Westport, CN: Praeger, 2001, pp. 227.
I initially became familiar with Jeremy Black through his historical writings, which include a number of excellent works (like his critique of the state of military historiography, Rethinking Military History, which I reviewed at my other blog). It later came as a pleasant surprise that he'd written a study of the James Bond series. Black examines both the novels (the original works by Ian Fleming, as well as the series' continuation by Kingsley Amis, John Gardner and Raymond Bensen) and the films (focusing on the EON series, but also offering briefer mentions of 1967's Casino Royale and 1983's Never Say Never Again) as these stood by the time of writing (early 1999).
As the title indicates, the politics of the series' evolution is the main theme of that examination. Black certainly does the race/class/gender stuff fashionable in academic literary criticism, but his writing in this area is better-grounded than most such studies, and virtually free of obfuscating jargon – in part, I suspect, because being a historian rather than a professional critic, he is less prone to the failings of literary theorists. He also has a strong sense of the appeal of the works, never forgetting that the works he examines are more than objects in which to root around for ever subtler instances of yesteryear's prejudices. His background as a historian also makes him particularly well-positioned to deal with the evolving geopolitics of Britain's position during the period under study.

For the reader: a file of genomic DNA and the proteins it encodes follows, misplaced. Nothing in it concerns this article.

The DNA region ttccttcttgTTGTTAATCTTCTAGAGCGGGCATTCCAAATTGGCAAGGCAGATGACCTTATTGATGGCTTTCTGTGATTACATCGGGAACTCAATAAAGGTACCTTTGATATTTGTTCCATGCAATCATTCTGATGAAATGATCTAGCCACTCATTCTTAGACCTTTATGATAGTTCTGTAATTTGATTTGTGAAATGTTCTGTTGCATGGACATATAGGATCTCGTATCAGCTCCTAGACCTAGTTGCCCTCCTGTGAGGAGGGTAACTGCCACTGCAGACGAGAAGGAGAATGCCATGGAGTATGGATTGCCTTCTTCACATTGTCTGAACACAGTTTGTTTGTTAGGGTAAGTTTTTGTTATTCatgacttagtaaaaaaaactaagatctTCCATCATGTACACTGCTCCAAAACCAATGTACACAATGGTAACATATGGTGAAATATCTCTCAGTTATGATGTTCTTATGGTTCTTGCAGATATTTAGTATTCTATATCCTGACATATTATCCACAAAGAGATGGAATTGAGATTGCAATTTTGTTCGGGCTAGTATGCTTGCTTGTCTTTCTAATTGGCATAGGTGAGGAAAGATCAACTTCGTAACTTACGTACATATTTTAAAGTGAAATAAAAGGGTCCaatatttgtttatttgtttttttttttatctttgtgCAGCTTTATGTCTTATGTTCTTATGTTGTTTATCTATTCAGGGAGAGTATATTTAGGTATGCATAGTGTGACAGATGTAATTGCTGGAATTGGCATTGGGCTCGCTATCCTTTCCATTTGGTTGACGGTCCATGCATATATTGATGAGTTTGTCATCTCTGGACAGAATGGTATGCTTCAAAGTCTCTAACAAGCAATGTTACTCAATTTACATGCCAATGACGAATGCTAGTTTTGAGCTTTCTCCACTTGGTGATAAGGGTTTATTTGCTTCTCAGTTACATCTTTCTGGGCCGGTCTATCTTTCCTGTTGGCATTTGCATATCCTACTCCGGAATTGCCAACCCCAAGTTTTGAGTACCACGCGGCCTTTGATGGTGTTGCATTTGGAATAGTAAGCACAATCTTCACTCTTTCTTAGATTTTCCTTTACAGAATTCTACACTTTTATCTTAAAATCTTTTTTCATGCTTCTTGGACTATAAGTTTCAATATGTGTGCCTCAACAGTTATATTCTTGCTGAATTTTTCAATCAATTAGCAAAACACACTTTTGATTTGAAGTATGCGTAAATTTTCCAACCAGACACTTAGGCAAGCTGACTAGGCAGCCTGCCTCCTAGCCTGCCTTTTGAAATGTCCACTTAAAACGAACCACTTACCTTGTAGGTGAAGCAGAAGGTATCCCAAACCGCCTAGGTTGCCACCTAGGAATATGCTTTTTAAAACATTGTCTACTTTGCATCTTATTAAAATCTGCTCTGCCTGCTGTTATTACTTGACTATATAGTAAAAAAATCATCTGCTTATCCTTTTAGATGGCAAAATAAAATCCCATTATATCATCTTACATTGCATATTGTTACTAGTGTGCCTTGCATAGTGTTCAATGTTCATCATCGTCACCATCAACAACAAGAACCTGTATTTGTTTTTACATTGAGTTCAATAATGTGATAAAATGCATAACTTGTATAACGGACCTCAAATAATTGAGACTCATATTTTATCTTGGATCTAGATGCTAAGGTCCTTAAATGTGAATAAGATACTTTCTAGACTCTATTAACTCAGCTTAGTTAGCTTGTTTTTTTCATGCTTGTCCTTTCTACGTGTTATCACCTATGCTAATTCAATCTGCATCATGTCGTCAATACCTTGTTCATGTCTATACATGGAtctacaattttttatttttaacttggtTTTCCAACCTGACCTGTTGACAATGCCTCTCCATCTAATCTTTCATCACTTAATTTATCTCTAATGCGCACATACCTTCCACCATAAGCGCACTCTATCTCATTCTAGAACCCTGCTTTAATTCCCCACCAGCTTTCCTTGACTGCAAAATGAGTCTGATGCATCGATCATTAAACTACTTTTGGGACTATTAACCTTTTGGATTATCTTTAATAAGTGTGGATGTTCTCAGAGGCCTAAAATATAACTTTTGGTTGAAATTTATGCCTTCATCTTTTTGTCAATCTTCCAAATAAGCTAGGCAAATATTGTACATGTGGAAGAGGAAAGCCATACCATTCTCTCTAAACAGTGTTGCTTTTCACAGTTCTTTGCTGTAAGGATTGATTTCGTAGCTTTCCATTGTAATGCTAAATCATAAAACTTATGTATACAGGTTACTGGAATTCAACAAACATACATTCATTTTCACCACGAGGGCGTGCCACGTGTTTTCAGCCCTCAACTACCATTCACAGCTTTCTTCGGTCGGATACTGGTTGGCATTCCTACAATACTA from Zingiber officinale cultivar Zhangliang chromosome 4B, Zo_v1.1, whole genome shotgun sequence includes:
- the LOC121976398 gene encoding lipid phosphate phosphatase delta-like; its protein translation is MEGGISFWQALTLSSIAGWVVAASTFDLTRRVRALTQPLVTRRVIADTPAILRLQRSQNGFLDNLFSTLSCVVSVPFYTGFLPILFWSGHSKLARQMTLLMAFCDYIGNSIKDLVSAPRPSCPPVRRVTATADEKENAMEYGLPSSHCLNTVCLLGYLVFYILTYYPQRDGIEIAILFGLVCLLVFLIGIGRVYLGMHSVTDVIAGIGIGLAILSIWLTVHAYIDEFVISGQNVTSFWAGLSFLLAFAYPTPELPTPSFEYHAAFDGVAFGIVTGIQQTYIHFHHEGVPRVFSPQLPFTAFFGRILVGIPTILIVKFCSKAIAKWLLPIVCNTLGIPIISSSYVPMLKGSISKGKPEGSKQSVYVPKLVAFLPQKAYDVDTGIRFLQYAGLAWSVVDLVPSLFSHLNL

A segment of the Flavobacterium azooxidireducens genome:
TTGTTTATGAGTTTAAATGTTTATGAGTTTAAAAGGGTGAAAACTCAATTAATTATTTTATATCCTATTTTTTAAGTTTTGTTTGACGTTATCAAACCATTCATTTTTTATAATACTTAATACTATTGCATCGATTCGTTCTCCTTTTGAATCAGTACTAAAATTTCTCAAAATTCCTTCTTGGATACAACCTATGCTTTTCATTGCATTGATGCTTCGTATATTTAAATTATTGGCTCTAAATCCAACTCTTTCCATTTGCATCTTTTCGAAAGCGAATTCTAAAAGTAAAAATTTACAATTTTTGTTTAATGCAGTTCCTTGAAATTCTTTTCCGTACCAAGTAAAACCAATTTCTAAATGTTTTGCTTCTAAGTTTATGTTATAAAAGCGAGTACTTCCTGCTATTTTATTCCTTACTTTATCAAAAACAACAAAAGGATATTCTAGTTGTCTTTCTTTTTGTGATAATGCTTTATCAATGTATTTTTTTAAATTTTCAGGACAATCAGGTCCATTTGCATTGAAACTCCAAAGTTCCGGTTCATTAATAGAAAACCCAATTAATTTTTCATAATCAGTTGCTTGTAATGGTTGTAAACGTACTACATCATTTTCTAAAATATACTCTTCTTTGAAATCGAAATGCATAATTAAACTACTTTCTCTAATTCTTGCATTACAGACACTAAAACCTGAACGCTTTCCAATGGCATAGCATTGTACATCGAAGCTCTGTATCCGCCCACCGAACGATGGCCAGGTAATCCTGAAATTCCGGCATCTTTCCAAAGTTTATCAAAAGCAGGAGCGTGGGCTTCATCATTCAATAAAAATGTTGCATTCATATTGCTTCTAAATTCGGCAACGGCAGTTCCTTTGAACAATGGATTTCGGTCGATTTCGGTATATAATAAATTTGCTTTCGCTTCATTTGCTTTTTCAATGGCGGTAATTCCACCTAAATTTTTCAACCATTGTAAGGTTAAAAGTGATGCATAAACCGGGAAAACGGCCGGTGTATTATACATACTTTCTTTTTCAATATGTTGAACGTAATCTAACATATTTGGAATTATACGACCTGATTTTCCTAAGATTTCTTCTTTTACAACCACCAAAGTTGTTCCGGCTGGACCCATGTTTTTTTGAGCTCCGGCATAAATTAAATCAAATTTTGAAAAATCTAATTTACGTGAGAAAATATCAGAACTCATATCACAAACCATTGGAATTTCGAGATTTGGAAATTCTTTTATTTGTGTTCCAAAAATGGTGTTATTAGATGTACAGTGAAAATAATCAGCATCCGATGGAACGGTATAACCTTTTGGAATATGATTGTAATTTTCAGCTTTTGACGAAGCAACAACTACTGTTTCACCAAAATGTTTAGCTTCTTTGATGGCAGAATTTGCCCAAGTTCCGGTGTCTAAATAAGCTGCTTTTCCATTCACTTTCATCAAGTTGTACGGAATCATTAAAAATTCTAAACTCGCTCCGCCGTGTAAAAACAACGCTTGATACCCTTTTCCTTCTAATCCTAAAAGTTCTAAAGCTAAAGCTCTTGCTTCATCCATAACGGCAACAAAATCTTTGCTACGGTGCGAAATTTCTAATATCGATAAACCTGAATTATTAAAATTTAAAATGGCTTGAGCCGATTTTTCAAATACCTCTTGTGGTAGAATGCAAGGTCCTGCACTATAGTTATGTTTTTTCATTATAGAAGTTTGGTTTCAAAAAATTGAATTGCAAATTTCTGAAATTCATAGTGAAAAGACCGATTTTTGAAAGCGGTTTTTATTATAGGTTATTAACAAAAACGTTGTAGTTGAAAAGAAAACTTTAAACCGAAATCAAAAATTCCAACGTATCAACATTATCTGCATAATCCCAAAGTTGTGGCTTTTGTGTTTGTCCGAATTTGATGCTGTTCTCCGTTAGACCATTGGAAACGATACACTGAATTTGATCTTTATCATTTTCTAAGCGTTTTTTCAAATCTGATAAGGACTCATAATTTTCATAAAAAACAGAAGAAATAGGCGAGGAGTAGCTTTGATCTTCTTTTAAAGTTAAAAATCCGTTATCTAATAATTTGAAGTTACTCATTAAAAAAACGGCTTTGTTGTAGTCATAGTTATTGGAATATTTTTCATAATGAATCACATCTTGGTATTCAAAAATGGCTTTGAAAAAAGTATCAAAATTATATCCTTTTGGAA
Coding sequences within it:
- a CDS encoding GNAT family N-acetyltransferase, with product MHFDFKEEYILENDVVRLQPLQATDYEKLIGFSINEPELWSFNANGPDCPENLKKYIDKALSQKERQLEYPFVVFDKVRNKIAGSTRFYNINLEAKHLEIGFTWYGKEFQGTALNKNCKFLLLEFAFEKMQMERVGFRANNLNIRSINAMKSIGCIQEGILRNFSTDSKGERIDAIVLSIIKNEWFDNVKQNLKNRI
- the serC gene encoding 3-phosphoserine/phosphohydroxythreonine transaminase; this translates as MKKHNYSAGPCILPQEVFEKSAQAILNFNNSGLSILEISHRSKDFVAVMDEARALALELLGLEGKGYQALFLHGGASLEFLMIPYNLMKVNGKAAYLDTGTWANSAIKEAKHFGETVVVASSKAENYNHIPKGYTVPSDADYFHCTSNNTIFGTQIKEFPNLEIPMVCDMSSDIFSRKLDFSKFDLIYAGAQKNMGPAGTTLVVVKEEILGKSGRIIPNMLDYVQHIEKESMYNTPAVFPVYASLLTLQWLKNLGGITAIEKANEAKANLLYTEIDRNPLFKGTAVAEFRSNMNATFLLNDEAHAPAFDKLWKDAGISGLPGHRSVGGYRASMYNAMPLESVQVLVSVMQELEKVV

Still, there are ways in which it could have been stronger. There are a number of points where I felt more treatment of a subject was called for, from Fleming's own personal background (certainly a significant influence here) to the scripting of The Spy Who Loved Me (during which the question of approaching the period's politics was a major issue). Additionally, it is the case that any book about a still-continuing series like the Bond novels and films dates quickly. The fact that the book's analysis ends prior to the release of the last two Pierce Brosnan-starring Bond films, and the "reboot" of the series when Daniel Craig replaced him in the role (and for that matter, the contemporaneous real-world political changes such a work might have commented on, like the War on Terror), means that it leaves a significant amount of territory uncovered.
The result is a book that falls short of being definitive, but which is still well worth the while of anyone interested in the evolution of the franchise in its sixty years of existence.
The End of James Bond?